I will be holding a giveaway in March for this novel (ebook format), so come back soon!

Review: Then and Always by Dani Atkins

This novel seems to have two names/covers, possibly for different countries; it has not yet been released.  Note: I received a free ARC edition of this novel from NetGalley, and the publisher, Random House Publishing Group - Ballantine, in exchange for an honest review.

Note:  The version I read is Then and Always, but I prefer the other title and cover art much better.

For fans of One Day, What Alice Forgot, and the hit film , comes an absorbing and surprising debut novel about a young woman who, after an accident, gets a second chance at life . . . just not in one she remembers.

Rachel Wiltshire has everything she’s ever wanted: a close group of friends, a handsome boyfriend, and acceptance to the journalism program at her top-choice college. But one fateful evening, tragedy tears her world apart.

Five years later, Rachel returns home for the first time to celebrate her best friend’s wedding. Still coping with her grief, she can’t stop thinking about the bright future she almost had, if only that one night had gone differently. But when a sudden fall lands her in the hospital, Rachel wakes to find that her life has completely changed. Now she has her dream job as a writer and a stylish apartment, but the people she loves most are not the way she remembers them. Unable to trust her own recollections, Rachel tries to piece together what really happened, and not even she can predict the astonishing truth.

I am an absolute sucker for memory loss stories, and when I saw that fans of What Alice Forgot by Liane Moriarty would enjoy this novel, I knew it had to be next on my reading list.  Surprisingly, I liked it even more than What Alice Forgot.  

Then and Always is chick-lit at its best:  easy and light to read, with a story that hooks the reader right from the beginning.  The ending is what sets this novel apart, however.  Unlike what you'd expect from chick-lit, the final chapters reveal an unexpected, yet very profound and meaningful ending.  It's only February, but I'd be surprised if this doesn't make my top ten list for 2014.  A stunning debut novel.  Dani Atkins is one to look out for!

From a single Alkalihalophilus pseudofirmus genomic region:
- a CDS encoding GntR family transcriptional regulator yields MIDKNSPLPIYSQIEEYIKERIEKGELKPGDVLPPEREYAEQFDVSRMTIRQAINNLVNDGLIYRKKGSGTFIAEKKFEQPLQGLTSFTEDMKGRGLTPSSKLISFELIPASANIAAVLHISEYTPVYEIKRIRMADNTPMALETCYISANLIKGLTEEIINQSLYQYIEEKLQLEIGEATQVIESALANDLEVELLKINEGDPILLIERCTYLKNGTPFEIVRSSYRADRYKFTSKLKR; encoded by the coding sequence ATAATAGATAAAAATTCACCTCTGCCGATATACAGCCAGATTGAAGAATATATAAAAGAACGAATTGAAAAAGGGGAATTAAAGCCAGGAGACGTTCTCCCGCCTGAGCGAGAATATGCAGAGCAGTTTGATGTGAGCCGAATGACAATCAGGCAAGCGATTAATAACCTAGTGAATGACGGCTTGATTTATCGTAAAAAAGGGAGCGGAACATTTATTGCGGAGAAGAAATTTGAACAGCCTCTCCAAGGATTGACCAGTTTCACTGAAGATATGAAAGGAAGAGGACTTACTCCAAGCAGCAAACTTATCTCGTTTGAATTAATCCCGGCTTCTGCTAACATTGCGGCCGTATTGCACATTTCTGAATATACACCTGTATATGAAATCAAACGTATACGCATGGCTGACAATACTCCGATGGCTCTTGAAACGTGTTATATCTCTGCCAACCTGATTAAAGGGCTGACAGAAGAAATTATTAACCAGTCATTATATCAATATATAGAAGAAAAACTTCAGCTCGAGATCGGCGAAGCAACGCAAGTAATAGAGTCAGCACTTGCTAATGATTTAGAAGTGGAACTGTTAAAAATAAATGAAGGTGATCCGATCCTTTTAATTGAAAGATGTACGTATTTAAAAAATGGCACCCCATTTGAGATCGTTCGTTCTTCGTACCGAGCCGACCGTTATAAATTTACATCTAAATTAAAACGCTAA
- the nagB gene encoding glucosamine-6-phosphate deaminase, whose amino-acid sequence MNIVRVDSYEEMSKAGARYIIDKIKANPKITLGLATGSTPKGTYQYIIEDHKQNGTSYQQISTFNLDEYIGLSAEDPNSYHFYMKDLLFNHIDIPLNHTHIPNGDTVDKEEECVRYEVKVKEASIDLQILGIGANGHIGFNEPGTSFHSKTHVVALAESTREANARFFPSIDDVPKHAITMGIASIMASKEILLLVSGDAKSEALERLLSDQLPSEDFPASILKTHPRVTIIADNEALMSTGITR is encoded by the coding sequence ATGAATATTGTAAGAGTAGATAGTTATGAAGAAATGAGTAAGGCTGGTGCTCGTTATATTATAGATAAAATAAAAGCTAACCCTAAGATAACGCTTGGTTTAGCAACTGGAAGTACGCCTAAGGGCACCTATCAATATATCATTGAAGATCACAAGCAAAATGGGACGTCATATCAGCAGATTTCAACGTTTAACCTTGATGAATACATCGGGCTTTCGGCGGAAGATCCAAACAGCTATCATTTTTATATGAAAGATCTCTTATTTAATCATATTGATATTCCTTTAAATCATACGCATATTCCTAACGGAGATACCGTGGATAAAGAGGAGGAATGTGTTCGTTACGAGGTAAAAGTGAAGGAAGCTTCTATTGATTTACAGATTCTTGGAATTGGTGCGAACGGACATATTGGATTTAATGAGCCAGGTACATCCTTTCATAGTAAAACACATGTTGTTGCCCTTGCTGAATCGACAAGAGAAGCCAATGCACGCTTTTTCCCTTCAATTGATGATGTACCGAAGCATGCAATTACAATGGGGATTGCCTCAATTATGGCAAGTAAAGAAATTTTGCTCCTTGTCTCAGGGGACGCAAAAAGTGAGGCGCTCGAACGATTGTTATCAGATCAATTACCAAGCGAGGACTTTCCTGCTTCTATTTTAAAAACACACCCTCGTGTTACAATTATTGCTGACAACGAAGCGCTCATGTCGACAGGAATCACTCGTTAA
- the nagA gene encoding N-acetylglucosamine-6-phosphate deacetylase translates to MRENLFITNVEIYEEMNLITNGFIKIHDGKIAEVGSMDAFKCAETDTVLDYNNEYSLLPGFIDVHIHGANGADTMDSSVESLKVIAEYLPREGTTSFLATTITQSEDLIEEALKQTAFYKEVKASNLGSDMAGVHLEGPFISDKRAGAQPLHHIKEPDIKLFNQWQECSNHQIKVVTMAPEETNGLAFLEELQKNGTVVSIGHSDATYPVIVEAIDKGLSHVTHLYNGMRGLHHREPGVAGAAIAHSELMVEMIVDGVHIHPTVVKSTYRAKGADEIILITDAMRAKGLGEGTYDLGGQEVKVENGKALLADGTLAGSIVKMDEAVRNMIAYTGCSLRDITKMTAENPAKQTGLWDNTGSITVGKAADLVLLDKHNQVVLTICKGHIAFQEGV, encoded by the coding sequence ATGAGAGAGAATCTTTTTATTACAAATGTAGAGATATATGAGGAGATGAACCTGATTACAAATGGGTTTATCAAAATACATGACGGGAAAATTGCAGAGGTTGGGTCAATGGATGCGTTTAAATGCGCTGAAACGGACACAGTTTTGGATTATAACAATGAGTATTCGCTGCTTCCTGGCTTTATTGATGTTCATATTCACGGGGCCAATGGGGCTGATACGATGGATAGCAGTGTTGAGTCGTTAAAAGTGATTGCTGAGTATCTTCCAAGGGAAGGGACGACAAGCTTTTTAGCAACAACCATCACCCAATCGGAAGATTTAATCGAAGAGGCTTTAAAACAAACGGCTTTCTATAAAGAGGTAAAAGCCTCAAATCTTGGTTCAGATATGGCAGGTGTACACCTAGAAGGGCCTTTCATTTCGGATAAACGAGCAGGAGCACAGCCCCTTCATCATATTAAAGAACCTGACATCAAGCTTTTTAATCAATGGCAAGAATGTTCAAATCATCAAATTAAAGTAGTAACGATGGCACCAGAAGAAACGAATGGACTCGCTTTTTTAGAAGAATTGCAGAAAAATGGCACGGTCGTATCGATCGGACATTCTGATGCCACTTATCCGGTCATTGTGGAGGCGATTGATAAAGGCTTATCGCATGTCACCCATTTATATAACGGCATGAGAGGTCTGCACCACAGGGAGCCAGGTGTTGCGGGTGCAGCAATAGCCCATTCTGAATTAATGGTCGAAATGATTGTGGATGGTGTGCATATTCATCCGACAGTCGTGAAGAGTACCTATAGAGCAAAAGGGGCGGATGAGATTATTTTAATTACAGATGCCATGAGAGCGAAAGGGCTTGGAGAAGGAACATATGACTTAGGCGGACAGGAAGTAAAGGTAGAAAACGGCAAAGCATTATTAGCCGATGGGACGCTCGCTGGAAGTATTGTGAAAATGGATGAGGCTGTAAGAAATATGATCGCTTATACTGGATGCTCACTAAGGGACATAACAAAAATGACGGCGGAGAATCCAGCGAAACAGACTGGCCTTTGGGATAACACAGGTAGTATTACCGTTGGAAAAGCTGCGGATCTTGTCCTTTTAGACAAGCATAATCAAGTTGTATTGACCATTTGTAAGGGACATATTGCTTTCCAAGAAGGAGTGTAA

Expected publication date:  May 20, 2014

Review: Before I Wake by C.L. Taylor

A mother risks everything to uncover the truth behind her daughter's botched suicide attempt

To the outside world, Susan Jackson has it all-a loving family, successful husband, and beautiful home-but when Charlotte, her teenage daughter, steps in front of a bus and ends up in a coma, she is forced to question all of it.

Desperate to find out what caused Charlotte's suicide attempt, she discovers a horrifying entry in her diary: "keeping this secret is killing me." As Sue spins in desperate circles, she finds herself immersed in a dark world she didn't know existed-and the closer she comes to the truth, the more dangerous things become.

 This novel begins six weeks after Sue’s daughter, Charlotte, stepped in front of a bus in a desperate attempt to end her life.  With just her daughter’s diary to answer questions, Sue finds a very troubled entry written shortly before the accident that left her daughter in a coma:  “This secret is killing me."

Although the reader sympathizes greatly with Sue, it eventually becomes apparent in her quest to find the truth that she may not be mentally stable; she had an abusive boyfriend in the past, and suffered from paranoid delusions years later because of it.

Before I Wake is a satisfying psychological thriller that has the reader on the edge of their seat wondering why Charlotte tried to kill herself, and if her mother is the cause of it, either directly or indirectly.  Could Sue’s past be coming back to haunt her literally, or is she losing her grip on reality... again?

Although the ending was decent, it felt a bit rushed.  I wasn’t disappointed with how the novel ended, don’t get me wrong:  it was satisfying in that all loose ends were tied, just a bit brief.  It feels almost like a chapter is missing.  I wanted more details after the scene in the hospital at the end.

All in all, Before I Wake is a stunning debut by C.L. Taylor, and I can’t wait to read his or her (I’m guessing her) future works.

Please note that I received a free ARC edition of this novel from NetGalley and the publisher, Sourcebooks Landmark, in exchange for my honest review. 

Expected publication date:  June 1, 2014

Saturday, February 15, 2014

Rave: Top 10 Novels of 2013

For my first post, I decided to do a quick recap of my favorite novels published in 2013.